After reviewing the Bid Packages from the construction teams I have several changes I would make in future situations.

First, I will always make sure contract language is very clear to minimize any opportunities for miscommunication. We did not run into this too much in our documents, but reading back over them again we could have written some things more clearly.

Second, I will make sure the specifications are so clear that someone who does not know specifics of the industry could procure the correct product. The reason this is an issue, is that we need a gelatinous layer to act as the river, very similar to Jell-O brand jello, but not Jell-O brand, because the name brand contains pork gelatin, which is a banned ingredient. The two bids we received did not find an alternative (it’s a bit more expensive, but available in this area), so we are unsure if they will catch the mistake before purchasing materials. I believe the problem arose because we used the term jello to describe the material, but specified that pork based gelatin products such as those used in Jell-O were not allowed. Members of the design team interpreted jello as a type of material and Jell-O as the brand. Hopefully the construction team can rectify this before completion of the bridge.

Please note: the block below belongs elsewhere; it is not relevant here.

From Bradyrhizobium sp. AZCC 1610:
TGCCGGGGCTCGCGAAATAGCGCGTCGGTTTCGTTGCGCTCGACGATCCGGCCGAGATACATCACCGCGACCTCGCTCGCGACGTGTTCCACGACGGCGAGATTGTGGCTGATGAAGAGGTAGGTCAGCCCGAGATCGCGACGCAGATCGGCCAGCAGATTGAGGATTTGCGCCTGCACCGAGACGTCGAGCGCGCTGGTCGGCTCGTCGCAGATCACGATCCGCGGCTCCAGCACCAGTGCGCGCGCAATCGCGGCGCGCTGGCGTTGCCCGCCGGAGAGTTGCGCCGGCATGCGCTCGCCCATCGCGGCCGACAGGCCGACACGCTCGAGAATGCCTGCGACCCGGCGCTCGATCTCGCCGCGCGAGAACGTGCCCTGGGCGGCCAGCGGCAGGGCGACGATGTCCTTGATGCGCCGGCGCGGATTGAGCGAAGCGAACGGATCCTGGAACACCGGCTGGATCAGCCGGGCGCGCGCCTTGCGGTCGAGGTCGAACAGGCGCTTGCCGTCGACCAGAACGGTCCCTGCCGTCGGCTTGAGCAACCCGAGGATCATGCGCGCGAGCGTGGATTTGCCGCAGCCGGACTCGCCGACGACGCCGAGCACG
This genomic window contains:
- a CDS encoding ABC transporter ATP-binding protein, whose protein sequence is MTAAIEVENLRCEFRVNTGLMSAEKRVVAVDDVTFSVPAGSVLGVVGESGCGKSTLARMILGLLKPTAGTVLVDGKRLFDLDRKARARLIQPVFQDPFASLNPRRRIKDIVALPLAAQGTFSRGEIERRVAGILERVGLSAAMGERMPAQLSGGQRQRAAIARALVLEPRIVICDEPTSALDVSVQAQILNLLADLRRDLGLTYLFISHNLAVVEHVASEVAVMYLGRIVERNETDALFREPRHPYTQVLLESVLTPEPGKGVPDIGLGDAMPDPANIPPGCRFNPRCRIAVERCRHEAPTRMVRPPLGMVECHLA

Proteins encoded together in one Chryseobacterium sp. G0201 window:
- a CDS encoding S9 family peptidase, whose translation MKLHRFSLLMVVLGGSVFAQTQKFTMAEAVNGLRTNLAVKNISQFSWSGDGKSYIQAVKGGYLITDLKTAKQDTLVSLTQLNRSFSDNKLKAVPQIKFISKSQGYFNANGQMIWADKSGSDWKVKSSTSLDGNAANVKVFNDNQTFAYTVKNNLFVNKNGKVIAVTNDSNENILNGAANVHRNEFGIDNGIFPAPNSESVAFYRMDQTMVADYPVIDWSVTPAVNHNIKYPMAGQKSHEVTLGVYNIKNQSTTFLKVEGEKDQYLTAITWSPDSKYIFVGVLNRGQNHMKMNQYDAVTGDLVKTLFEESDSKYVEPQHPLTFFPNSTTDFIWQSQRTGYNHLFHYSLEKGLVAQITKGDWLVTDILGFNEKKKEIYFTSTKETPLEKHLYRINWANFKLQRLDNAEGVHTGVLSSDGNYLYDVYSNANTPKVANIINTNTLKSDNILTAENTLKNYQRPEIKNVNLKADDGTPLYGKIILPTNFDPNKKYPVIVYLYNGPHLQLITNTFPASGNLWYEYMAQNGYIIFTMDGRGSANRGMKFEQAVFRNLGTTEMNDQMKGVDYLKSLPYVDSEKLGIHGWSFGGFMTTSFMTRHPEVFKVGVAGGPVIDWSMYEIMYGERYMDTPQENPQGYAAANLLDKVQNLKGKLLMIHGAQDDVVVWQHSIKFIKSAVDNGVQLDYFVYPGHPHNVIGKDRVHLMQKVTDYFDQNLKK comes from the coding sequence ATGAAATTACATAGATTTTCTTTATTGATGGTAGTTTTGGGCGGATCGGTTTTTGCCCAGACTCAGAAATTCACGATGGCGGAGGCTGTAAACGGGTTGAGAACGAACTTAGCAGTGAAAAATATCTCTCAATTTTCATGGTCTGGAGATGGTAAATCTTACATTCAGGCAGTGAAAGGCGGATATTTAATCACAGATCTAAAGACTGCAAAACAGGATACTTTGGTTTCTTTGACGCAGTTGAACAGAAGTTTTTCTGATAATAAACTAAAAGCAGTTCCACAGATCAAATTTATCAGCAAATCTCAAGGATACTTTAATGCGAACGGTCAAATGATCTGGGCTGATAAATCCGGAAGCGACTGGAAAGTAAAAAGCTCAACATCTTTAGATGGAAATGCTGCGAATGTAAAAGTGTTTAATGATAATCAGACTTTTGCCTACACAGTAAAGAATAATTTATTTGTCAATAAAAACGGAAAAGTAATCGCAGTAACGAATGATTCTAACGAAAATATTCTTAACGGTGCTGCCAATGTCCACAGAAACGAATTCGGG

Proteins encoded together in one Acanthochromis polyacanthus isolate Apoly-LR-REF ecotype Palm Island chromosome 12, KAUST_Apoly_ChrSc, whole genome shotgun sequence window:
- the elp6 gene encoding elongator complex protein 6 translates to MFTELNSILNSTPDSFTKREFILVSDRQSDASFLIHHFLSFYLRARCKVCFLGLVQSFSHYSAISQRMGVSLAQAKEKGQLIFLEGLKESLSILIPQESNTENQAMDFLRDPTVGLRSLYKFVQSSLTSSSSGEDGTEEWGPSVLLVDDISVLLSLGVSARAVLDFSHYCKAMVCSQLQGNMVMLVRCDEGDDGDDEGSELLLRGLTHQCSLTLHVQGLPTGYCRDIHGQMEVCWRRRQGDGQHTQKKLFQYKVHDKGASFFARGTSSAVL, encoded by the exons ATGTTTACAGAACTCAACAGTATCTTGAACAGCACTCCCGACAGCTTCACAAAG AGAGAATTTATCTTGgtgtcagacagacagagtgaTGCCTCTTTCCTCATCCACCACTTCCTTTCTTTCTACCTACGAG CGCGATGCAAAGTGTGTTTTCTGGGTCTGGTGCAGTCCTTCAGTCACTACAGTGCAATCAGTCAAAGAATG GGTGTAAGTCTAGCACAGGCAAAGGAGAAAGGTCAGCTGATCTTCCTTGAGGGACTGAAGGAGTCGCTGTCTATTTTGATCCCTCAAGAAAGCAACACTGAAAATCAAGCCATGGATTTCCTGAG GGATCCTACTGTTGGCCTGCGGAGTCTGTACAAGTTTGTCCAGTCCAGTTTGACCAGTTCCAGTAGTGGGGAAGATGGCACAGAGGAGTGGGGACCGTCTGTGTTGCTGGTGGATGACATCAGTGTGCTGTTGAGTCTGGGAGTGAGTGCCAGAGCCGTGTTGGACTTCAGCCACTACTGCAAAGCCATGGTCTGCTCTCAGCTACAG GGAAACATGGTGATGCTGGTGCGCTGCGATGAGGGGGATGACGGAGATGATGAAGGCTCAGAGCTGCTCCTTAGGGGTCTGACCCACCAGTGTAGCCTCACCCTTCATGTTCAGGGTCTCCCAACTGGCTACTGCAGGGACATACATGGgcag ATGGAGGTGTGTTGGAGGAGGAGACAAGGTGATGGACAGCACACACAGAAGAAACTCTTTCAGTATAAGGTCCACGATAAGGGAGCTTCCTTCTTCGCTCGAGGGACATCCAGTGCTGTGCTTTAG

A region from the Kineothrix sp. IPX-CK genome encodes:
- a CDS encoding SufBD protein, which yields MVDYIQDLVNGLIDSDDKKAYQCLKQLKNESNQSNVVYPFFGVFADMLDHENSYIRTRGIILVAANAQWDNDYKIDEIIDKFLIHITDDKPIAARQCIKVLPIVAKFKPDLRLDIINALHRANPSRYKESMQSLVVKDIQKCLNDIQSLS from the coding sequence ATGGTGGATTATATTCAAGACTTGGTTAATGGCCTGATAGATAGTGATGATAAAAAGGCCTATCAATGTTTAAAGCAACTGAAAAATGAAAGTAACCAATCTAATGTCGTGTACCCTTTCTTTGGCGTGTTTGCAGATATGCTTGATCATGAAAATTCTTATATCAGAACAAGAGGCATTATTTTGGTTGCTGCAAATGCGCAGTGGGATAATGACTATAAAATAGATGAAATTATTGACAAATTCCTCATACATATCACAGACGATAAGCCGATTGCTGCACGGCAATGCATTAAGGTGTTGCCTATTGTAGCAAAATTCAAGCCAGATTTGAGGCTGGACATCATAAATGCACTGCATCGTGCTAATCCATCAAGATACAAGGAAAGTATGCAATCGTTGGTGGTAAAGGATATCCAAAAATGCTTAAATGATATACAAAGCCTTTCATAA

Third, I would require more deliverables from the design team. When I wrote that part of the contract I figured that everyone’s cooking experience was comparable, so it is not necessary to get proof. I cared most about the price, to see if it was reasonable. What we should have required was a detailed list of products, quantities, and prices, so we could make sure each team was using materials that met our specification. It also would have been nice to see where money was being spent.

Fourth, we should have requested updates during the construction process. Pictures or results from tests we specified would have gone a long way in insuring quality control.

In general, these are items I thought about adding to the contract, but did not think they were really necessary in this activity. I see now that there is no such thing as being too specific in a contract, even in a school scenario. I should have gotten input from my friend who is studying law…